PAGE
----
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policy makes incredible sense. i think there are it a lot of voters who cared deeply about this. i think a lot of the youth of voters have said repeatedly this is an issue they want addressed moving forward. it needs to be addressed and, from an economic standpoint and for the future of the country. >> you think the president will do something dramatic? >> he has a plan to move forward. >> is the new democratic movement dead or no longer relevant? >> i think that our party has always been the big party and we have different views and that is healthy. that is exactly why i believe i am a democrat. i believe our vision of the country has a lot of people working across party lines and
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there are folks in our party who all want to do one thing. that is work to move the country forward. we just had an election two weeks ago. i feel great about the outcome. everybody needs to work together to deal with our challenges. >> a few more twitter questions coming in. rutherford b. haze, when did you think victory was all but certain? >> we call that going inside of the jar. i thought 10 days before the election when early numbers did not cut into our lead, because early vote was predict of whether or not your segments of the population were going to vote. if they were going to take the time, it was likely they were going to do well.
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they were all over performing on an early vote. i thought to myself we are going to over perform on election day. >> something surprising this house that it was. there were a few moments, but it was pretty flat. >> it was. that is why -- going back to my issue, the public polls were crazy. they were all over the place. >> what searching and you need to do? would you need to do to change about how they are conducted? >> you have to decide whether or not you're going to [inaudible] some pollsters do not go to party, deal with cell phones. you cannot auto dial cell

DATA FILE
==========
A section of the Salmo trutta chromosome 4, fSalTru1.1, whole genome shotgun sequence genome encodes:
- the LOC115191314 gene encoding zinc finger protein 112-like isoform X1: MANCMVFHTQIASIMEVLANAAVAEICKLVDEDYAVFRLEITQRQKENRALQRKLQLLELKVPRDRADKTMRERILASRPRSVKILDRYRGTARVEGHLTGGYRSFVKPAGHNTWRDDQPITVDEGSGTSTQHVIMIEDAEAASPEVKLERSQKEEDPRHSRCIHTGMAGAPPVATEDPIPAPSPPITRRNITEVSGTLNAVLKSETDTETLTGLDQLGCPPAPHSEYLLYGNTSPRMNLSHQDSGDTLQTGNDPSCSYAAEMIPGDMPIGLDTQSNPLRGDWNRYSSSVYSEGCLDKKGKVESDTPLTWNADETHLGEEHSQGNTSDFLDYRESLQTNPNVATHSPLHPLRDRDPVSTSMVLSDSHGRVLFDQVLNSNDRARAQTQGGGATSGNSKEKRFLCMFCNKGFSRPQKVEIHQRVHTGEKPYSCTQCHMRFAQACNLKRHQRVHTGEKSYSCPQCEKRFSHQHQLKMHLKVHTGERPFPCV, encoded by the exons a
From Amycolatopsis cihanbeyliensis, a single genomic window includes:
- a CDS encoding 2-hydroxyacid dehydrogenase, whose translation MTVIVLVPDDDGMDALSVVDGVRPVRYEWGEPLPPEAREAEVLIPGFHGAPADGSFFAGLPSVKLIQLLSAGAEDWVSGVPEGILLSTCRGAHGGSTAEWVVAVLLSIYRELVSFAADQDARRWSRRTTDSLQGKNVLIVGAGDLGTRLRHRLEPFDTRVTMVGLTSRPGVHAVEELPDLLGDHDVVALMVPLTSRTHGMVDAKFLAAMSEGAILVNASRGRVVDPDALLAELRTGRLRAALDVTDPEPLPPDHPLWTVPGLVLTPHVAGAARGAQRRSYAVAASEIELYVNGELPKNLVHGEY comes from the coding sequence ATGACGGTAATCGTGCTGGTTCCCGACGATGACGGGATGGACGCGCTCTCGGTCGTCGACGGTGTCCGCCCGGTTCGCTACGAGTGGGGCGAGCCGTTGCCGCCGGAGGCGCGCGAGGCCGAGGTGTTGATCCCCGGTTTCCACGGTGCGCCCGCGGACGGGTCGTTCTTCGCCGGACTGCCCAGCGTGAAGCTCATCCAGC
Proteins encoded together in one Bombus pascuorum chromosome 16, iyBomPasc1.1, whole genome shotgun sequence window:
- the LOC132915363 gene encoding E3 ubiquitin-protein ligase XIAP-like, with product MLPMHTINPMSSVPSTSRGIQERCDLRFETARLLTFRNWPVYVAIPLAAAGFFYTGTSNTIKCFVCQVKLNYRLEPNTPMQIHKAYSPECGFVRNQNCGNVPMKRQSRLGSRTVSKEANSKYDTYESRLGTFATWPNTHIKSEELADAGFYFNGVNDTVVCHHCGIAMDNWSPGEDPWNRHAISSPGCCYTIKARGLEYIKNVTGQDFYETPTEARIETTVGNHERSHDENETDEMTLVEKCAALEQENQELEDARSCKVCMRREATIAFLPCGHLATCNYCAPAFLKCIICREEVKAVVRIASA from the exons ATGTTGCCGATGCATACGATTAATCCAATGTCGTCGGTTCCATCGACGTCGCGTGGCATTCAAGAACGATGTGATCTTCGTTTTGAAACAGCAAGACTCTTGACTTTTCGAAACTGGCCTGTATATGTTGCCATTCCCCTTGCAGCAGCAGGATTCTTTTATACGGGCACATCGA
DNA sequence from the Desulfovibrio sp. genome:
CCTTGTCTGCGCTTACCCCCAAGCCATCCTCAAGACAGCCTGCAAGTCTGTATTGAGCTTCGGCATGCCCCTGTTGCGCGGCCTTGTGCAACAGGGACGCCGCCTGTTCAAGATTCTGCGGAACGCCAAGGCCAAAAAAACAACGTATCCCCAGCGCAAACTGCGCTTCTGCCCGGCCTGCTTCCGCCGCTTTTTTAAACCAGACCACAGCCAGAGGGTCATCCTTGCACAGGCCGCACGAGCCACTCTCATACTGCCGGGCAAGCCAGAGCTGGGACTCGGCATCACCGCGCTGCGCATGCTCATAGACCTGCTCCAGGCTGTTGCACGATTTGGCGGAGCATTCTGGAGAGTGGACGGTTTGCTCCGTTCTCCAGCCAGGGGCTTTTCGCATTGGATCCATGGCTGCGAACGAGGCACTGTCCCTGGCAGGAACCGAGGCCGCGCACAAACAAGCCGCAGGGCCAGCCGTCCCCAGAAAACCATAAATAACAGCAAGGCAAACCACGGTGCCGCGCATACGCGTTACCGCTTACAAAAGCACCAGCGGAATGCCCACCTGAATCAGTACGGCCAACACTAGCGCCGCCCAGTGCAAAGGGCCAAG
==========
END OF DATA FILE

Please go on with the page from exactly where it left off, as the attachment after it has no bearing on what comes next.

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phones. if you're not going to put them, you are going to under sample youth and minorities. that is going to make your samples, older than they should be and not enough minorities. that is why some looked so difficult for the president because they were under sampling. that is another place where they got it wrong. >> the majority of public polls were closed. within the margin of error. >> their last poll got it right. i think the more descriptive thing was two weeks before that and a month before that. it is all up and down, inside, back-and-forth. that is people who are getting the sample wrong.
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>> you think the state of public polling is what? >> broken. >> what needs to be done? >> we have to have a discussion about getting more self loans into the sample, what the electorate looks like. it is expensive. >> politico -- what were you going to say? >> they give you a price. your prices more if you have a cell phone in it because it is more expensive. you do because you want your pole to make sense. >> you think even more cellphone sticky here is the truth -- -- >> here is the truth. raise your hand if you have a land line. raise your hand if you have a self on. all those people -- i am not done renting. -- ranting,.
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. [laughter] we did an experiment using the gallup electorate. 20% of people would have gotten thrown out. 20%. they said they were not going to vote. that is a completely wrong screen. you are getting a raw deal and a lot of people are putting these polls on the front page. in the lead of the news, obama is down and he was tied a week ago. no, no he was not. he screwed up your sample. >> you mentioned cell phones. what else needs to change about the industry practice? >> what file are they using? are they doing random dial? are they using a list? are they doing a vote to file? are they doing something that